He has written many sportscar buying guides, a few mountaineering guides and drives a car that's faster than he is.
Comment War could break out in EMC's investor ranks any day now as the standstill agreement between EMC's board and activist investor Elliott Management runs out this month.
Elliott wants the federation structure or status changed so that hidden investor value inside EMC can be unlocked for investors' benefit. This means the potential unravelling of EMC chairman and CEO Joe Tucci's carefully constructed organisation.
EMC Federation structure
His time as EMC head honcho is running out and his terrible dilemma is what to do to satisfy both Elliott and what he perceives to be the best interests of his Federation creation.
The Federation has four main component businesses, each run by its own CEO; Virtustream, EMC II (Information Infrastructure), Pivotal and VMware.
EMC part-IPO’d VMware and its shares are separately traded from EMC’s and have performed better in recent months than EMC’s own, hence the view from Elliott Management that EMC is performing less well than if its assets were deployed and organised differently.
Within EMC II there are two more businesses presented by EMC as being part of the Federation structure; the RSA security business and VCE’s converged infrastructure operation. Enterprise Content is the Documentum and allied products.
Core Technology is the great collection of money-spinners; VMAX, VNX, Data Domain, etc. Emerging Technology has the future money-spinners, namely XtremIO, DSSD, ScaleIO and so forth. So far the revenue growth from these is not making up for the lower growth in the core tech’ products.
We could take the view that VMware's valuation is so much better than EMC's because it is visible through having its shares separately traded, even though EMC owns 80 per cent of it. It's been suggested that this could be fixed by EMC buying in the part of VMware it doesn't own, or VMware buying EMC. Either way, one entity ends up owning both VMware and EMC.
Who's idea of value
Note please that this is a good thing mostly (if not only) from an investor's point of view. The value from a wider business sense of the constituents of the federation and the federation itself are identical. It is only the value from an investor point of view that matters for this discussion of the federation's structure and future.
Looking at it from an activist investor viewpoint what matters is the trading value of the shares in the relative short-term from a few months to two or three years.
They generally want to buy in when they perceive an under-valued stock, agitate and achieve business structure and strategy change, see the share price rise or cash be distributed to share holders through asset and even company sales, and then cash out and move on to the next target.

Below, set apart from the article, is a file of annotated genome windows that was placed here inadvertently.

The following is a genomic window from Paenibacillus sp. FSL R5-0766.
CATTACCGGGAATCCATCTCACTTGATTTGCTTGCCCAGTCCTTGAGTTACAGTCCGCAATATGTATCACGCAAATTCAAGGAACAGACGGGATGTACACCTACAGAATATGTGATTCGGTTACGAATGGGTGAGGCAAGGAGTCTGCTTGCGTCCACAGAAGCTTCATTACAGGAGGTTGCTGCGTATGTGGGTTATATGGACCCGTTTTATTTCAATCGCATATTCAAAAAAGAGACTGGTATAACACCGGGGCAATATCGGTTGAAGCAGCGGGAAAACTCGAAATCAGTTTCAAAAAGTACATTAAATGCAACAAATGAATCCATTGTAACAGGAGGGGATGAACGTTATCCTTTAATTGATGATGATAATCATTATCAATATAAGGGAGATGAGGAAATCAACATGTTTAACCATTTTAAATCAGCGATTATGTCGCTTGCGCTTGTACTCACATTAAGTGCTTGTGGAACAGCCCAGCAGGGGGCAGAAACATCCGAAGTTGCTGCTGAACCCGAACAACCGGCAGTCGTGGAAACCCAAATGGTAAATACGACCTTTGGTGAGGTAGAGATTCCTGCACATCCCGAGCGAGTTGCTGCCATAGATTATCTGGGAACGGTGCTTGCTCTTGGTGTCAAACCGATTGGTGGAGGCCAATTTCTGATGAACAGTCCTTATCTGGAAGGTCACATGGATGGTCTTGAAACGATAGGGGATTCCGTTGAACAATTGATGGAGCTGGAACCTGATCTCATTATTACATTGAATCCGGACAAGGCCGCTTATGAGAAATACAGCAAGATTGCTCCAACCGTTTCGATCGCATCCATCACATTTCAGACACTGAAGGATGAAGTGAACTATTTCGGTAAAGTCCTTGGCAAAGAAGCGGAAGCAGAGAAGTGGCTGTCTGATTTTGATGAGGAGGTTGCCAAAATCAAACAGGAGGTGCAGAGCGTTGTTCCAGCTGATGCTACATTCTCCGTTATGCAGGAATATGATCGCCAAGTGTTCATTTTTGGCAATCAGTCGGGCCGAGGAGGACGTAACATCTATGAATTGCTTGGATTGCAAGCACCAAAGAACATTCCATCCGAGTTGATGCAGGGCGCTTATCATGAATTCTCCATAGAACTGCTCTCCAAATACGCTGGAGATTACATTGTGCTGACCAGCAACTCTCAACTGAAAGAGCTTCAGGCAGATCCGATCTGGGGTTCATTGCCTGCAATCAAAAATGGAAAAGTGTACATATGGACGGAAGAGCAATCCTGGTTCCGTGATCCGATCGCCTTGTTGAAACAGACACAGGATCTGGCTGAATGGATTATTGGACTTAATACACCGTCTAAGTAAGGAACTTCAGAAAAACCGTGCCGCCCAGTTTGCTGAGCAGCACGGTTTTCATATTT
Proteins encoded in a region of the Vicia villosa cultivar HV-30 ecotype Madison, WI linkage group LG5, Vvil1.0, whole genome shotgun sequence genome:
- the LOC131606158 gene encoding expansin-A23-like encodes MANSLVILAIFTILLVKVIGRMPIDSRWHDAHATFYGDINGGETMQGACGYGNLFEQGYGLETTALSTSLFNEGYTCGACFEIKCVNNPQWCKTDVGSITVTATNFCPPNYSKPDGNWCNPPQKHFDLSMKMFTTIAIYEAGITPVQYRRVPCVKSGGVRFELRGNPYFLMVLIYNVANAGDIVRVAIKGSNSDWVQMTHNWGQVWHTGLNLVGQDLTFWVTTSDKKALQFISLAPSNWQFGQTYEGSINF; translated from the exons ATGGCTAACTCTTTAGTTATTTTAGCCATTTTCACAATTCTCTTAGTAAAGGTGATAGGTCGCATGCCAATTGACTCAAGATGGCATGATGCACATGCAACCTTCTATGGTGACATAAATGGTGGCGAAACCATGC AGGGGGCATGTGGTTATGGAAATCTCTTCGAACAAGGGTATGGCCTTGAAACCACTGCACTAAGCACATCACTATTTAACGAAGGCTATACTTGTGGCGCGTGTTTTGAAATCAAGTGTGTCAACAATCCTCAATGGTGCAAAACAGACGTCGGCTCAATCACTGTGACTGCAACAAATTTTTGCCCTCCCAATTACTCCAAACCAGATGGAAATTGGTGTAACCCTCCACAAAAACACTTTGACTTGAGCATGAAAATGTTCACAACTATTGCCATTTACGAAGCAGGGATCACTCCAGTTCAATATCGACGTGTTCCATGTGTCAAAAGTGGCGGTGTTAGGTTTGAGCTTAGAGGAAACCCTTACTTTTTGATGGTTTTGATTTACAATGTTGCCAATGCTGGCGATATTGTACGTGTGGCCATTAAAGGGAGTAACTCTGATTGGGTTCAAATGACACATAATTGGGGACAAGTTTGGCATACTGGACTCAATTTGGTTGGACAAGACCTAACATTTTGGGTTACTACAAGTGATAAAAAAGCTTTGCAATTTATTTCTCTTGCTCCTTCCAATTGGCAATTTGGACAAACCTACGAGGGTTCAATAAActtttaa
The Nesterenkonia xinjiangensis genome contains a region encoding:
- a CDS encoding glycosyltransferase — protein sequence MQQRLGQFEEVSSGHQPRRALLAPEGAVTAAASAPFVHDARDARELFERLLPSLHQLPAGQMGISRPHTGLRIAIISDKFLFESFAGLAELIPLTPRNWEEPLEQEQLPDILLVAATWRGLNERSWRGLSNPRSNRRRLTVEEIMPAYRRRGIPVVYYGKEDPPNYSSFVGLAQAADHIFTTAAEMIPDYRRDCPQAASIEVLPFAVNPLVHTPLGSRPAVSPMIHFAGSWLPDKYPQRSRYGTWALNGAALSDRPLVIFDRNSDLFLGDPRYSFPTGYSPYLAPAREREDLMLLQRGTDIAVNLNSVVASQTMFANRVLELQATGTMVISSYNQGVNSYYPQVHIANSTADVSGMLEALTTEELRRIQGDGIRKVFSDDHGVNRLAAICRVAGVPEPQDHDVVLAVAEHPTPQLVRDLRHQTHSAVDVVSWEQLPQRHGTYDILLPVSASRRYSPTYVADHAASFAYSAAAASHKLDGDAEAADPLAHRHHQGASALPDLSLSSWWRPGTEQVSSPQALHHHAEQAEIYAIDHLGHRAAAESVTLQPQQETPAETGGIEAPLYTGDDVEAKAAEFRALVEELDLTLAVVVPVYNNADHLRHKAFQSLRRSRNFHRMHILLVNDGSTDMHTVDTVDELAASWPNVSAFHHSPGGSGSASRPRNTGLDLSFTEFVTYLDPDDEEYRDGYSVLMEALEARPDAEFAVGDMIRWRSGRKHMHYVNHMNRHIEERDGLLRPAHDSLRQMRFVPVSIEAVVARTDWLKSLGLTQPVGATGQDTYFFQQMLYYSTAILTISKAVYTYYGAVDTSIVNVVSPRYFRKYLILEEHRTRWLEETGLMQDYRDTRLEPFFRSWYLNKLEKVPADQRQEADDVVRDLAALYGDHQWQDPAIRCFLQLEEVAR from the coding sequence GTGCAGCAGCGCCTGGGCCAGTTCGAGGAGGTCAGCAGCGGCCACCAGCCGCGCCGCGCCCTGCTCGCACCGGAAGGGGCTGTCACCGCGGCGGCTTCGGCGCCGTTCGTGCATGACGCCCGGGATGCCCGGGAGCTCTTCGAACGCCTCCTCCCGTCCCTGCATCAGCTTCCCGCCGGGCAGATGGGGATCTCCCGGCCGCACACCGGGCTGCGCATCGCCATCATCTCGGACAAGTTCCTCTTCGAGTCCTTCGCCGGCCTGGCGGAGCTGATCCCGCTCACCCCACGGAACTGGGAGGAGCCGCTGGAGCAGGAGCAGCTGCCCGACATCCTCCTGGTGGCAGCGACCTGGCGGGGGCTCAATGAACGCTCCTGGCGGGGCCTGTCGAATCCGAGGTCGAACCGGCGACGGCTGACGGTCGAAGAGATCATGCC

Their interests are not the same as those of the company's other stakeholders; staff, suppliers and customers.
Unlocking value for investors
Back to EMC's federation; VMware buying EMC and EMC buying in VMware seem, judging by the absence of leaks, to no longer be on the board's table. Neither are earlier thoughts about merging with or acquiring, or being acquired by, HP.
So that leaves EMC wholly or partly selling federation bits. For example, EMC bought VMware in 2004 and IPO's 15 per cent of it to public shareholders in 2007, with the stick opening at $29/share and closing at $51. It's currently trading at $77.08.
Why did EMC sell part of VMware? At the time, Joe Tucci said: “We expect the IPO to unlock more of VMware’s value for EMC shareholders while also strengthening its ability to retain and attract the software industry’s top talent.”
David Goulden, then an EMC EVP and its CFO, said: "The IPO is also expected to provide EMC with the potential to return a portion of the original investment in VMware to EMC shareholders, while enabling them to retain majority ownership in this strategic EMC business.”
Perhaps the VMware IPO was a mistake, opening the way as it has for Elliott involvement in EMC.
One option now though, is surely to do a VMware IPO mark 2, either by selling a further tranche of VMware shares or part-IPOing another part of the federation, like Pivotal. EMC might think Pivotal is not yet mature enough to IPO. Also CEO Paul Maritz wants to retire.
Virtustream has just been acquired and it probably wouldn't seem appropriate to offer shares in it before it has shown any real signs of fulfilling its potential inside EMC.
EMC could go further and think about dividing the core EMC Information Infrastructure (EMC II) business into constituent parts; RSA, VCE, Core Technology and Emerging Technology, and then selling or part-IPOing one or more of these parts.
RSA might be too small a fish to hook investors. But VCE could be interesting, and then there's XtremIO, which has accumulated $1bn of bookings in six quarters.
Now we might be talking real money. Suppose EMC ran a part-IPO of the XtremIO business. That could raise enough cash, perhaps, to make Elliott Management happy, with a Pivotal IPO scheduled to follow once the CEO role is sorted out. That would increase the happiness quotient.
That way Joe Tucci could retire without seeing his pretty Federation baby killed, and Elliott Management could turn its attention elsewhere. But this is the El Reg storage desk talking, and in our world pigs might fly.
Some more questions about another elephant in EMC's boardroom; which person could continue Joe's feat of holding the Federation together as he has done? Would Pat Gelsinger be happy to serve under David Goulden if he were Federation CEO and chairman? Would Goulden serve under Gelsinger?
It sure is an exciting time to be a fly on EMC's boardroom wall. ®